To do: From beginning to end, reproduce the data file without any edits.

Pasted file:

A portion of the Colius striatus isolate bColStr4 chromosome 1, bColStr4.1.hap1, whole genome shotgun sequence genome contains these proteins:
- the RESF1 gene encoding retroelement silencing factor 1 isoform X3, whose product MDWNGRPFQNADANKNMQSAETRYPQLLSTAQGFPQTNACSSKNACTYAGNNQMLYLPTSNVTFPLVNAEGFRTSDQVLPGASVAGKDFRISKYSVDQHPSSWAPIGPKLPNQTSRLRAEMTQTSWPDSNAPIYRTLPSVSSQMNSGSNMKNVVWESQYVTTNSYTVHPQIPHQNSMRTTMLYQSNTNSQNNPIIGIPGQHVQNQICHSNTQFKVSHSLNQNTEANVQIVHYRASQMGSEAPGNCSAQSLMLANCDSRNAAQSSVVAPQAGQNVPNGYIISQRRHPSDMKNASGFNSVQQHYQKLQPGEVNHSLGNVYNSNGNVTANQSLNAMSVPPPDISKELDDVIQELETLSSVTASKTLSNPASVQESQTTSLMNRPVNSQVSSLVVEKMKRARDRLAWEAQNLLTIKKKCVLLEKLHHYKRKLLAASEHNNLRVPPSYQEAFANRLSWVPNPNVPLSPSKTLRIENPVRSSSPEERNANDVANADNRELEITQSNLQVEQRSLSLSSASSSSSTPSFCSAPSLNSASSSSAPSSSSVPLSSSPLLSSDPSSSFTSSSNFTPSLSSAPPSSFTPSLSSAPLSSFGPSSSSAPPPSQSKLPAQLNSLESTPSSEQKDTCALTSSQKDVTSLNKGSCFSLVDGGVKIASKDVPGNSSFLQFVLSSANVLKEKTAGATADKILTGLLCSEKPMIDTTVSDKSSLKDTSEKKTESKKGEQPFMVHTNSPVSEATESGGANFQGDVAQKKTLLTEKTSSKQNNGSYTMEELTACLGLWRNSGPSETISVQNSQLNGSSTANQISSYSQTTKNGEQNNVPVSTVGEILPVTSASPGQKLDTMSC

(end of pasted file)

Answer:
A portion of the Colius striatus isolate bColStr4 chromosome 1, bColStr4.1.hap1, whole genome shotgun sequence genome contains these proteins:
- the RESF1 gene encoding retroelement silencing factor 1 isoform X3, whose product MDWNGRPFQNADANKNMQSAETRYPQLLSTAQGFPQTNACSSKNACTYAGNNQMLYLPTSNVTFPLVNAEGFRTSDQVLPGASVAGKDFRISKYSVDQHPSSWAPIGPKLPNQTSRLRAEMTQTSWPDSNAPIYRTLPSVSSQMNSGSNMKNVVWESQYVTTNSYTVHPQIPHQNSMRTTMLYQSNTNSQNNPIIGIPGQHVQNQICHSNTQFKVSHSLNQNTEANVQIVHYRASQMGSEAPGNCSAQSLMLANCDSRNAAQSSVVAPQAGQNVPNGYIISQRRHPSDMKNASGFNSVQQHYQKLQPGEVNHSLGNVYNSNGNVTANQSLNAMSVPPPDISKELDDVIQELETLSSVTASKTLSNPASVQESQTTSLMNRPVNSQVSSLVVEKMKRARDRLAWEAQNLLTIKKKCVLLEKLHHYKRKLLAASEHNNLRVPPSYQEAFANRLSWVPNPNVPLSPSKTLRIENPVRSSSPEERNANDVANADNRELEITQSNLQVEQRSLSLSSASSSSSTPSFCSAPSLNSASSSSAPSSSSVPLSSSPLLSSDPSSSFTSSSNFTPSLSSAPPSSFTPSLSSAPLSSFGPSSSSAPPPSQSKLPAQLNSLESTPSSEQKDTCALTSSQKDVTSLNKGSCFSLVDGGVKIASKDVPGNSSFLQFVLSSANVLKEKTAGATADKILTGLLCSEKPMIDTTVSDKSSLKDTSEKKTESKKGEQPFMVHTNSPVSEATESGGANFQGDVAQKKTLLTEKTSSKQNNGSYTMEELTACLGLWRNSGPSETISVQNSQLNGSSTANQISSYSQTTKNGEQNNVPVSTVGEILPVTSASPGQKLDTMSC